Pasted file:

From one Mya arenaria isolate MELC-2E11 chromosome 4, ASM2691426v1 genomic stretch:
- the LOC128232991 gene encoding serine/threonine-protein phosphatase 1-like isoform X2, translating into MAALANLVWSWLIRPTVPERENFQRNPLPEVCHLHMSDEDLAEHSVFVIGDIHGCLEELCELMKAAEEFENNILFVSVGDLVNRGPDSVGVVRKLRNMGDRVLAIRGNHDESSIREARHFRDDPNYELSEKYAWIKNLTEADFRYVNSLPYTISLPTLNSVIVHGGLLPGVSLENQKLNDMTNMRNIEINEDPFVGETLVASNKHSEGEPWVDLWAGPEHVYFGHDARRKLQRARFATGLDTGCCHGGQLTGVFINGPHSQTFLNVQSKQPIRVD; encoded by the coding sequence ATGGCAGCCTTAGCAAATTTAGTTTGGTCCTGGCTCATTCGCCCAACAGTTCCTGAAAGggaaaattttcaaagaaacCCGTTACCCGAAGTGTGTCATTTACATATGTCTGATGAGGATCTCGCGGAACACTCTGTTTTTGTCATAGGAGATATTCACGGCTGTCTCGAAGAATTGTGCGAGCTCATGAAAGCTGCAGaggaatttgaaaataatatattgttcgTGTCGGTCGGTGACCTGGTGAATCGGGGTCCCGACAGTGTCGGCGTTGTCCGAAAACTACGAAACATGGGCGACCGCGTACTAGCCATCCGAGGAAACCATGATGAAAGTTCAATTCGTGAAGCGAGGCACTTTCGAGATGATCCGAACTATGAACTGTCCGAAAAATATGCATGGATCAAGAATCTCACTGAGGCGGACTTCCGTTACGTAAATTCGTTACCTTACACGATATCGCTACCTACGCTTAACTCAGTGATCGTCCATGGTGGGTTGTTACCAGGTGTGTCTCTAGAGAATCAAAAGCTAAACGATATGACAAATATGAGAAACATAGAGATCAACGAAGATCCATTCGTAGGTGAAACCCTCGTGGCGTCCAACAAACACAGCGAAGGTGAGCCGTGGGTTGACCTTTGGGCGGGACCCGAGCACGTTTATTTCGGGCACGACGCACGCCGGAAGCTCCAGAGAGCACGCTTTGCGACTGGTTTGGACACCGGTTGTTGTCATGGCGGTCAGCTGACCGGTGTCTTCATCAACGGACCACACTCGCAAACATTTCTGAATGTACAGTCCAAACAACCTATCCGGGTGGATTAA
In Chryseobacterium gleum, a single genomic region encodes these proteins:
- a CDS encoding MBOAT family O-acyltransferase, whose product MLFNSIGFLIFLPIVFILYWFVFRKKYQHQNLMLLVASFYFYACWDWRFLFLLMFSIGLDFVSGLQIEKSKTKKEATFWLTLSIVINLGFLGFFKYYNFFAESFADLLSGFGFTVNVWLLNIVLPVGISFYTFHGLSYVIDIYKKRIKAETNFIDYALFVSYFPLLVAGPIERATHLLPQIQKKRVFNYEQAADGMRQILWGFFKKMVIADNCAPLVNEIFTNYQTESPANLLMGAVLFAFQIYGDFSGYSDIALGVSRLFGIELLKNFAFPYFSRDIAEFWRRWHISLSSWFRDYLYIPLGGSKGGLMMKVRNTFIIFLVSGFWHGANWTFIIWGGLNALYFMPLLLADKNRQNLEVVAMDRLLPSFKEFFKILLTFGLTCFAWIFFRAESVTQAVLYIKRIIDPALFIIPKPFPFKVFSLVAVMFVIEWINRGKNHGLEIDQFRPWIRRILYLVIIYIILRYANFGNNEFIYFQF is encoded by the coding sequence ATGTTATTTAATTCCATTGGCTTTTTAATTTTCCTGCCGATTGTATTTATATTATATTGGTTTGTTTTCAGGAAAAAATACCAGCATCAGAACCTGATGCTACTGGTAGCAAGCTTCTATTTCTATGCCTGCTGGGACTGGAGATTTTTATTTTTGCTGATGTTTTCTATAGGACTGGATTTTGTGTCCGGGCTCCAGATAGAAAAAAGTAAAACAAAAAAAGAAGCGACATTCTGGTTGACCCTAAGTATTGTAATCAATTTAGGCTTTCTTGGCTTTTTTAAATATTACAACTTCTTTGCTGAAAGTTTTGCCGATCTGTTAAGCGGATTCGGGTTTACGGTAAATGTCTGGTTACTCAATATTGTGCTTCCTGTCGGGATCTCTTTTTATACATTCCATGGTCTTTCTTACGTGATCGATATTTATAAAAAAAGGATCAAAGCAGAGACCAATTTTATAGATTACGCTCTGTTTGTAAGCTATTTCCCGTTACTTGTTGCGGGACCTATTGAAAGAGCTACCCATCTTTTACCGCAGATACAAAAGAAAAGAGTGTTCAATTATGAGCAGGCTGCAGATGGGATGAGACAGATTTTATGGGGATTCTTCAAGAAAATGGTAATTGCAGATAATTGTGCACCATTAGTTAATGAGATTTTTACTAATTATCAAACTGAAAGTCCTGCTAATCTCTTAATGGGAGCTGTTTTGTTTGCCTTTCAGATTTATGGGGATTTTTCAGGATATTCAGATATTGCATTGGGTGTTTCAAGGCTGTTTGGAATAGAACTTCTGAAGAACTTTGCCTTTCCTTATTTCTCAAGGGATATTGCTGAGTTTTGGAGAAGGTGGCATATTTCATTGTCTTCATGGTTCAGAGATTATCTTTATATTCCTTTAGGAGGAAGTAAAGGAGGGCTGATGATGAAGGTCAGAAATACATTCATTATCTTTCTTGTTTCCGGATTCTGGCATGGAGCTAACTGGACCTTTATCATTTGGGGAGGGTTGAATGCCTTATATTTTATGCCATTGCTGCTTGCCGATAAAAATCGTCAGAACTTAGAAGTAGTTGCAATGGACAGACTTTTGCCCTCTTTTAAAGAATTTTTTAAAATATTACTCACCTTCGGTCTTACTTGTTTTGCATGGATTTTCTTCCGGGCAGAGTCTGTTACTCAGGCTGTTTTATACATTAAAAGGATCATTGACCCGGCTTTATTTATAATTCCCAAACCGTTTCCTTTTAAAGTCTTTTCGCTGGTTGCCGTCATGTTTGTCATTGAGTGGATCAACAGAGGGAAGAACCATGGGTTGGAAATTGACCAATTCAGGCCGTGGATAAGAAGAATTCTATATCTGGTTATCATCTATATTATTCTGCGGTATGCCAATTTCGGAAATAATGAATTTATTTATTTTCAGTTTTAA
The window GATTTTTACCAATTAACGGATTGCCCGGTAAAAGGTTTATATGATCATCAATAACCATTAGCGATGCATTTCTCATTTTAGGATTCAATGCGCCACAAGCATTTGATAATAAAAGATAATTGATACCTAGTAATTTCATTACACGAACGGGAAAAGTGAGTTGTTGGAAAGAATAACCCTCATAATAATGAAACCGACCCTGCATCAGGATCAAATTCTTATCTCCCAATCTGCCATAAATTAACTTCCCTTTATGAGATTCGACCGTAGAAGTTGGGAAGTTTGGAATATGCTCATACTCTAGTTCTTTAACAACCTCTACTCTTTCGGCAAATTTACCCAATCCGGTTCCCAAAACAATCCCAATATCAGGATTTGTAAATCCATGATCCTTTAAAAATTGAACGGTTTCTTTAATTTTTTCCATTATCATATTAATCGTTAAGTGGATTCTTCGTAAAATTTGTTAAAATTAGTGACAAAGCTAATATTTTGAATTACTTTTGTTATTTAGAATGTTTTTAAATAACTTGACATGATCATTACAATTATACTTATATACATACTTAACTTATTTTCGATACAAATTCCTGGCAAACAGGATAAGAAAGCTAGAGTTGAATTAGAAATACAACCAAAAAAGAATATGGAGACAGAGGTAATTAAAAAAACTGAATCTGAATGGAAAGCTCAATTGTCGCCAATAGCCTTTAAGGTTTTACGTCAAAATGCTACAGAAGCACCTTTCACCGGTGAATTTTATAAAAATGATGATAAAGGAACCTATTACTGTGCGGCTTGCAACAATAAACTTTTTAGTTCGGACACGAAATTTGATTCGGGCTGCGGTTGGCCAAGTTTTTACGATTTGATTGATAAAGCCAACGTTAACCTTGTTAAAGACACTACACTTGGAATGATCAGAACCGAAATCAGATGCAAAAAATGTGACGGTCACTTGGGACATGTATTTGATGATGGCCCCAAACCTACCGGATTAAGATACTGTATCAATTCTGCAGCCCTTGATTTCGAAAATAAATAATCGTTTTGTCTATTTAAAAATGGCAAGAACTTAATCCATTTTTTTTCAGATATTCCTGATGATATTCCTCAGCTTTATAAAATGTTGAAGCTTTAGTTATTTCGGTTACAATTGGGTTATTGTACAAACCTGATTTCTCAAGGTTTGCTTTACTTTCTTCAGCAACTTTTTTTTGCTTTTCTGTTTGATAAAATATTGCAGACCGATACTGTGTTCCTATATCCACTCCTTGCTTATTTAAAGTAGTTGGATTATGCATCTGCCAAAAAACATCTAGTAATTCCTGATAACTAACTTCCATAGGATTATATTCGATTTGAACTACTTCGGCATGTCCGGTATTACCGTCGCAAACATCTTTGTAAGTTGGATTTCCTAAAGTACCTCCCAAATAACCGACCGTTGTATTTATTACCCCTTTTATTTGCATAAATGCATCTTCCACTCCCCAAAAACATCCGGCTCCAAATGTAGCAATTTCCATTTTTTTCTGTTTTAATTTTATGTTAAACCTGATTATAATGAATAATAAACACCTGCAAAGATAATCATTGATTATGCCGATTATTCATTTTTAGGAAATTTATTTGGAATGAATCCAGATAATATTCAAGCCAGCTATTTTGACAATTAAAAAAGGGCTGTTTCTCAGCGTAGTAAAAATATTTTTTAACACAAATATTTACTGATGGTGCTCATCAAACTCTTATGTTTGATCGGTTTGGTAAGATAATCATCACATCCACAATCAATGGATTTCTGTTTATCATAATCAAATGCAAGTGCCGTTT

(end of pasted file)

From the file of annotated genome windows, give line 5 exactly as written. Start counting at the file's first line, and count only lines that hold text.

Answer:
The window GATTTTTACCAATTAACGGATTGCCCGGTAAAAGGTTTATATGATCATCAATAACCATTAGCGATGCATTTCTCATTTTAGGATTCAATGCGCCACAAGCATTTGATAATAAAAGATAATTGATACCTAGTAATTTCATTACACGAACGGGAAAAGTGAGTTGTTGGAAAGAATAACCCTCATAATAATGAAACCGACCCTGCATCAGGATCAAATTCTTATCTCCCAATCTGCCATAAATTAACTTCCCTTTATGAGATTCGACCGTAGAAGTTGGGAAGTTTGGAATATGCTCATACTCTAGTTCTTTAACAACCTCTACTCTTTCGGCAAATTTACCCAATCCGGTTCCCAAAACAATCCCAATATCAGGATTTGTAAATCCATGATCCTTTAAAAATTGAACGGTTTCTTTAATTTTTTCCATTATCATATTAATCGTTAAGTGGATTCTTCGTAAAATTTGTTAAAATTAGTGACAAAGCTAATATTTTGAATTACTTTTGTTATTTAGAATGTTTTTAAATAACTTGACATGATCATTACAATTATACTTATATACATACTTAACTTATTTTCGATACAAATTCCTGGCAAACAGGATAAGAAAGCTAGAGTTGAATTAGAAATACAACCAAAAAAGAATATGGAGACAGAGGTAATTAAAAAAACTGAATCTGAATGGAAAGCTCAATTGTCGCCAATAGCCTTTAAGGTTTTACGTCAAAATGCTACAGAAGCACCTTTCACCGGTGAATTTTATAAAAATGATGATAAAGGAACCTATTACTGTGCGGCTTGCAACAATAAACTTTTTAGTTCGGACACGAAATTTGATTCGGGCTGCGGTTGGCCAAGTTTTTACGATTTGATTGATAAAGCCAACGTTAACCTTGTTAAAGACACTACACTTGGAATGATCAGAACCGAAATCAGATGCAAAAAATGTGACGGTCACTTGGGACATGTATTTGATGATGGCCCCAAACCTACCGGATTAAGATACTGTATCAATTCTGCAGCCCTTGATTTCGAAAATAAATAATCGTTTTGTCTATTTAAAAATGGCAAGAACTTAATCCATTTTTTTTCAGATATTCCTGATGATATTCCTCAGCTTTATAAAATGTTGAAGCTTTAGTTATTTCGGTTACAATTGGGTTATTGTACAAACCTGATTTCTCAAGGTTTGCTTTACTTTCTTCAGCAACTTTTTTTTGCTTTTCTGTTTGATAAAATATTGCAGACCGATACTGTGTTCCTATATCCACTCCTTGCTTATTTAAAGTAGTTGGATTATGCATCTGCCAAAAAACATCTAGTAATTCCTGATAACTAACTTCCATAGGATTATATTCGATTTGAACTACTTCGGCATGTCCGGTATTACCGTCGCAAACATCTTTGTAAGTTGGATTTCCTAAAGTACCTCCCAAATAACCGACCGTTGTATTTATTACCCCTTTTATTTGCATAAATGCATCTTCCACTCCCCAAAAACATCCGGCTCCAAATGTAGCAATTTCCATTTTTTTCTGTTTTAATTTTATGTTAAACCTGATTATAATGAATAATAAACACCTGCAAAGATAATCATTGATTATGCCGATTATTCATTTTTAGGAAATTTATTTGGAATGAATCCAGATAATATTCAAGCCAGCTATTTTGACAATTAAAAAAGGGCTGTTTCTCAGCGTAGTAAAAATATTTTTTAACACAAATATTTACTGATGGTGCTCATCAAACTCTTATGTTTGATCGGTTTGGTAAGATAATCATCACATCCACAATCAATGGATTTCTGTTTATCATAATCAAATGCAAGTGCCGTTT